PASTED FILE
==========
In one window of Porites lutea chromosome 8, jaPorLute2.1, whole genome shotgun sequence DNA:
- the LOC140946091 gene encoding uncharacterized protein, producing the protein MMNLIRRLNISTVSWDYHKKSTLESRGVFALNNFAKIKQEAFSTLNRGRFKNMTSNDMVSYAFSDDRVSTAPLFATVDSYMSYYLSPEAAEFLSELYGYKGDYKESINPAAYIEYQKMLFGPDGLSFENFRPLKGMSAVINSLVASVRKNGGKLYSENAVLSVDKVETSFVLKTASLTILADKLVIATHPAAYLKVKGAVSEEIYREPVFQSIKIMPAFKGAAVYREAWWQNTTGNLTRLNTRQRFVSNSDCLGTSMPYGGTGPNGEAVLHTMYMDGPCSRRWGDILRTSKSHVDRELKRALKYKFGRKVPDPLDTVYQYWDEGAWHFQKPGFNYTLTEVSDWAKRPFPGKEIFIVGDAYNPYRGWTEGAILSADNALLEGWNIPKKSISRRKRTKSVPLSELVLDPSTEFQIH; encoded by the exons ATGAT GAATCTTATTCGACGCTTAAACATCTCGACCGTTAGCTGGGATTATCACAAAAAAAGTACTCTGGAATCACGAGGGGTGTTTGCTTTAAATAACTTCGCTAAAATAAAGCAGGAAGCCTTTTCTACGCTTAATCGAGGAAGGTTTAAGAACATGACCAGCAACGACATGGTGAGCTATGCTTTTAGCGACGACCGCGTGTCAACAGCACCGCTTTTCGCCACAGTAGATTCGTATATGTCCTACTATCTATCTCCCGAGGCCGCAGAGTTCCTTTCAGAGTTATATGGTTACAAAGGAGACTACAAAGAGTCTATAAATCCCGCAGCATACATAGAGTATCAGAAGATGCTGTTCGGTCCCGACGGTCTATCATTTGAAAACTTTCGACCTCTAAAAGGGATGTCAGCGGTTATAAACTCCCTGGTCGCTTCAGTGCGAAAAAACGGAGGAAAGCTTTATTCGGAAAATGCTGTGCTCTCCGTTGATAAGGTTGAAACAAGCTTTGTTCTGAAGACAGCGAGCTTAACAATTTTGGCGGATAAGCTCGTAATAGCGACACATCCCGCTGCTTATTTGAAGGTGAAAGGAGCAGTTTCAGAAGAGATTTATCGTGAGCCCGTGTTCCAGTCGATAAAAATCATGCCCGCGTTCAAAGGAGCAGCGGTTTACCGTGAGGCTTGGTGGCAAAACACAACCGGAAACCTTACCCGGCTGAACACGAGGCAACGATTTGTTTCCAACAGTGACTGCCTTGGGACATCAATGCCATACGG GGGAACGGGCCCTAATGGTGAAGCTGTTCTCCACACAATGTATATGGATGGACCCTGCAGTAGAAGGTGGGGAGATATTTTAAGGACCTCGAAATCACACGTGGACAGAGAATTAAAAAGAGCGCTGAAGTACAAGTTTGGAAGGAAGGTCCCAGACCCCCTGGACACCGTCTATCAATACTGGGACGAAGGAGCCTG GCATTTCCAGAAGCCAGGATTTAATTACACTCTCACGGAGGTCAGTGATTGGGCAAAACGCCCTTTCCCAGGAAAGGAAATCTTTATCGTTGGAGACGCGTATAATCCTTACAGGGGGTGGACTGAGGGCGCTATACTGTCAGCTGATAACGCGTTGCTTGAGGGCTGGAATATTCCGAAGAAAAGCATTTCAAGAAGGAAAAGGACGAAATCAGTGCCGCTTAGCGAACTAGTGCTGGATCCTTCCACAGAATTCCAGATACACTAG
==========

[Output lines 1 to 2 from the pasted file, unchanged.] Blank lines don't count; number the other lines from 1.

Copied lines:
In one window of Porites lutea chromosome 8, jaPorLute2.1, whole genome shotgun sequence DNA:
- the LOC140946091 gene encoding uncharacterized protein, producing the protein MMNLIRRLNISTVSWDYHKKSTLESRGVFALNNFAKIKQEAFSTLNRGRFKNMTSNDMVSYAFSDDRVSTAPLFATVDSYMSYYLSPEAAEFLSELYGYKGDYKESINPAAYIEYQKMLFGPDGLSFENFRPLKGMSAVINSLVASVRKNGGKLYSENAVLSVDKVETSFVLKTASLTILADKLVIATHPAAYLKVKGAVSEEIYREPVFQSIKIMPAFKGAAVYREAWWQNTTGNLTRLNTRQRFVSNSDCLGTSMPYGGTGPNGEAVLHTMYMDGPCSRRWGDILRTSKSHVDRELKRALKYKFGRKVPDPLDTVYQYWDEGAWHFQKPGFNYTLTEVSDWAKRPFPGKEIFIVGDAYNPYRGWTEGAILSADNALLEGWNIPKKSISRRKRTKSVPLSELVLDPSTEFQIH; encoded by the exons ATGAT GAATCTTATTCGACGCTTAAACATCTCGACCGTTAGCTGGGATTATCACAAAAAAAGTACTCTGGAATCACGAGGGGTGTTTGCTTTAAATAACTTCGCTAAAATAAAGCAGGAAGCCTTTTCTACGCTTAATCGAGGAAGGTTTAAGAACATGACCAGCAACGACATGGTGAGCTATGCTTTTAGCGACGACCGCGTGTCAACAGCACCGCTTTTCGCCACAGTAGATTCGTATATGTCCTACTATCTATCTCCCGAGGCCGCAGAGTTCCTTTCAGAGTTATATGGTTACAAAGGAGACTACAAAGAGTCTATAAATCCCGCAGCATACATAGAGTATCAGAAGATGCTGTTCGGTCCCGACGGTCTATCATTTGAAAACTTTCGACCTCTAAAAGGGATGTCAGCGGTTATAAACTCCCTGGTCGCTTCAGTGCGAAAAAACGGAGGAAAGCTTTATTCGGAAAATGCTGTGCTCTCCGTTGATAAGGTTGAAACAAGCTTTGTTCTGAAGACAGCGAGCTTAACAATTTTGGCGGATAAGCTCGTAATAGCGACACATCCCGCTGCTTATTTGAAGGTGAAAGGAGCAGTTTCAGAAGAGATTTATCGTGAGCCCGTGTTCCAGTCGATAAAAATCATGCCCGCGTTCAAAGGAGCAGCGGTTTACCGTGAGGCTTGGTGGCAAAACACAACCGGAAACCTTACCCGGCTGAACACGAGGCAACGATTTGTTTCCAACAGTGACTGCCTTGGGACATCAATGCCATACGG GGGAACGGGCCCTAATGGTGAAGCTGTTCTCCACACAATGTATATGGATGGACCCTGCAGTAGAAGGTGGGGAGATATTTTAAGGACCTCGAAATCACACGTGGACAGAGAATTAAAAAGAGCGCTGAAGTACAAGTTTGGAAGGAAGGTCCCAGACCCCCTGGACACCGTCTATCAATACTGGGACGAAGGAGCCTG GCATTTCCAGAAGCCAGGATTTAATTACACTCTCACGGAGGTCAGTGATTGGGCAAAACGCCCTTTCCCAGGAAAGGAAATCTTTATCGTTGGAGACGCGTATAATCCTTACAGGGGGTGGACTGAGGGCGCTATACTGTCAGCTGATAACGCGTTGCTTGAGGGCTGGAATATTCCGAAGAAAAGCATTTCAAGAAGGAAAAGGACGAAATCAGTGCCGCTTAGCGAACTAGTGCTGGATCCTTCCACAGAATTCCAGATACACTAG